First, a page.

By Edward J. Alam
Special to the Intermountain Catholic
The Diocese of Salt Lake City is fortunate indeed to have a Catholic scholar of the caliber of Professor Glenn W. Olsen (retired University of Utah history professor) in its midst. Witness his latest book, The Turn to Transcendence: The Role of Religion in the Twenty-First Century, published by The Catholic University of America Press, 2010.
The only words on the dedicatory page, Uxori Carissimae, embody the Catholic impetus driving the whole book: "beloved wife." Yes, from beginning to end, it’s a work of Christian charity achieved for his wife and his Church, and captures deeply the living out of Christ’s commandment to husbands: "Husbands love your wife, as Christ loves the Church and gave himself up for her. . ." (Ephesians 5: 25).
For Olsen, St. Paul’s vision of Christian marriage rooted in the relation between Christ and his bride, the Church, is not mere abstract theology. Wading through a plethora of over a thousand dense footnotes that reveal the painstaking research of his study, one senses how his scholarly life has indeed been a giving up of self for the bride of Christ. For those who persevere to the end of his long account of both the failures and achievements of modernity, the admonition at the very end of the book, "our principal effort must be to build up the life of the Church," rings true precisely because in presenting us with a work of immense magnitude and insight, he has practiced what he has preached.
An extremely well-balanced and refreshing anthropology that walks the tightrope between Romans 7:14-25 and the various anthropological insights related to the pagan appreciation of cosmic harmony is perhaps the greatest accomplishment of the book, as this anthropology deeply informs his thorough historical accounts of music, literature, art and liturgy, allowing him to draw conclusions in these spheres which are thereby just as balanced and refreshing. While attempting to tell us what a "second enlightenment," ought to look and "feel" like, virtually every important thinker in the West from Plato to Bob Dylan gets a mention; one is left with the sense that Olsen has read and thought about everyone and everything.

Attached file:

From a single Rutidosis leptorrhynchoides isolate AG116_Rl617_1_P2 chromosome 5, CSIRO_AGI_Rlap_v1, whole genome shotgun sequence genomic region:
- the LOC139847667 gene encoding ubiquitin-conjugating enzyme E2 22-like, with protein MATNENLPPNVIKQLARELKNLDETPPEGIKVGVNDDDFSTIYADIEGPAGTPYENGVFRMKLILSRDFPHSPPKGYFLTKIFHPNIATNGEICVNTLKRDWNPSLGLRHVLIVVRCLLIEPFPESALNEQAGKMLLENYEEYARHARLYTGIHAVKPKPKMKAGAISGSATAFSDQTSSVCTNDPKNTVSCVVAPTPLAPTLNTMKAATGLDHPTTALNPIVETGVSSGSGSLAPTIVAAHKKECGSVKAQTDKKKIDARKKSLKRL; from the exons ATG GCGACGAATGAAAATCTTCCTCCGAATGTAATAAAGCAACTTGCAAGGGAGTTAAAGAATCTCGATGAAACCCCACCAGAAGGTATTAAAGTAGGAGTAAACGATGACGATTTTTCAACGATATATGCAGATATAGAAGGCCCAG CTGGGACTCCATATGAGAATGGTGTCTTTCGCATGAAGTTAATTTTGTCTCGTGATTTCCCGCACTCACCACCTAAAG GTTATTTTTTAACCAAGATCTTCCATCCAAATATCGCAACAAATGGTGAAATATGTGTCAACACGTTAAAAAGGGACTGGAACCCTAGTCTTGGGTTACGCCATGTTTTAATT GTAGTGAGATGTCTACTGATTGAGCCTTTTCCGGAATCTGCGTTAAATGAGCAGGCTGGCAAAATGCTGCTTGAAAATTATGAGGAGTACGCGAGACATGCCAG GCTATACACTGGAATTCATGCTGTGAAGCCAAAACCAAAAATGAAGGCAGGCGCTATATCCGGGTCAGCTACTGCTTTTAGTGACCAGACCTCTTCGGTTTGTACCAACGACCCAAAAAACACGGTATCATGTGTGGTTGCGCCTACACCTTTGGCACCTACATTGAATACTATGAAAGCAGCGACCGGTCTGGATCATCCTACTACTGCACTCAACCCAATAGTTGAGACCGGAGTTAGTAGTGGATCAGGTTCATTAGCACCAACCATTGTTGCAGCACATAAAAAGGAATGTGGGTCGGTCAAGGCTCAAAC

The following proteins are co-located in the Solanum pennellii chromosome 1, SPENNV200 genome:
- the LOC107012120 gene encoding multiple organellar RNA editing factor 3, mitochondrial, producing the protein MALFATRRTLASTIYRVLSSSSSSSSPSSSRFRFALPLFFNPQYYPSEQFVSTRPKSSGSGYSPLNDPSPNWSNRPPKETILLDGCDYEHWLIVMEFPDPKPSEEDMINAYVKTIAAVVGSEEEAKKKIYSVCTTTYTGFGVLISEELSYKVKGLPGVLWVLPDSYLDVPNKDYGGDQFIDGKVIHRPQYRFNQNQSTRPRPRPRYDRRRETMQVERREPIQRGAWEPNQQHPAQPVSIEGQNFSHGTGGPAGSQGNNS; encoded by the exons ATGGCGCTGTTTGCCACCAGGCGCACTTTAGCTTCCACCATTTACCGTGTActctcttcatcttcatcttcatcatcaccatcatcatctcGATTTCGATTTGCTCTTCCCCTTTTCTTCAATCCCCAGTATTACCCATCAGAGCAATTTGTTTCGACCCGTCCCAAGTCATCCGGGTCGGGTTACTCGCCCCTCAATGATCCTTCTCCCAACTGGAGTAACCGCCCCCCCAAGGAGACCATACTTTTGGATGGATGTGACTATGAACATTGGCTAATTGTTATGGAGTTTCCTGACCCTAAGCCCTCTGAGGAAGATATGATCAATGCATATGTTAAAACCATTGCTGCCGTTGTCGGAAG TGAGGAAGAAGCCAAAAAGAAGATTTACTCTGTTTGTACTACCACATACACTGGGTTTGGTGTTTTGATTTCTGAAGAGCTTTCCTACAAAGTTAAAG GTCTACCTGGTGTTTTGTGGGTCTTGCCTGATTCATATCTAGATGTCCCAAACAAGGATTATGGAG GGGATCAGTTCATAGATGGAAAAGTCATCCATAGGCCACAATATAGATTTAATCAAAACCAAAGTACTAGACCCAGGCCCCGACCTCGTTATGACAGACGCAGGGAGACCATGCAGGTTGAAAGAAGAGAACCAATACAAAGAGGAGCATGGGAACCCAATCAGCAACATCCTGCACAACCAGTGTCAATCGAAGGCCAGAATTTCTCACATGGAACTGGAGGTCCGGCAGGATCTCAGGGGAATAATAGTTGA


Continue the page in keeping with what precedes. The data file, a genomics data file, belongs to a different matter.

But all human capacity is limited; the subtitle, The Role of Religion in the Twenty-First Century, promises more than can be humanly achieved in 325 pages, and indeed, Hinduism, Judaism, Buddhism, and to a lesser extent, Islam, do not get the attention one might first expect from the subtitle. But even here, there is enough in the footnotes to keep one busy for decades, not to mention that the global awareness and deep philosophical understanding of world-wide movements and global trends can be detected on literally every page.
I would not hesitate to compare Olsen’s work, in this last regard, to Charles Taylor’s 1,000-page tome, A Secular Age, and would hasten to add that I found Olsen’s book even more helpful precisely because of the final chapter titled "Alternatives."
Both Taylor and Olsen masterfully document and illuminate the good and bad story of modernity, but Olsen offers clear and attractive political, architectural, artistic, liturgical, philosophical, and theological solutions that one can get one’s teeth into.
Now that Professor Olsen is retired from the university, it occurs to me that the Diocese of Salt Lake City would be wise to put him to work in another part of the vineyard of Christ – so that the task of, in his own words, "uniting earth and heaven, [and] anticipating in this life the [life of] the world to come" may gain some ground in the great and beautiful state of Utah.
Professor Alam has taught philosophy and theology at Notre Dame University in Lebanon near Beirut for the last 15 years. A graduate of Kearns-St. Ann School and Judge Memorial Catholic High School, he periodically visits his native Utah to visit family and friends who belong to St. Jude’s Maronite Catholic Church. He is also General Secretary of an NGO Research Council with centers in D.C. and Beirut, see www.crvp.org. He can be reached at email@example.com.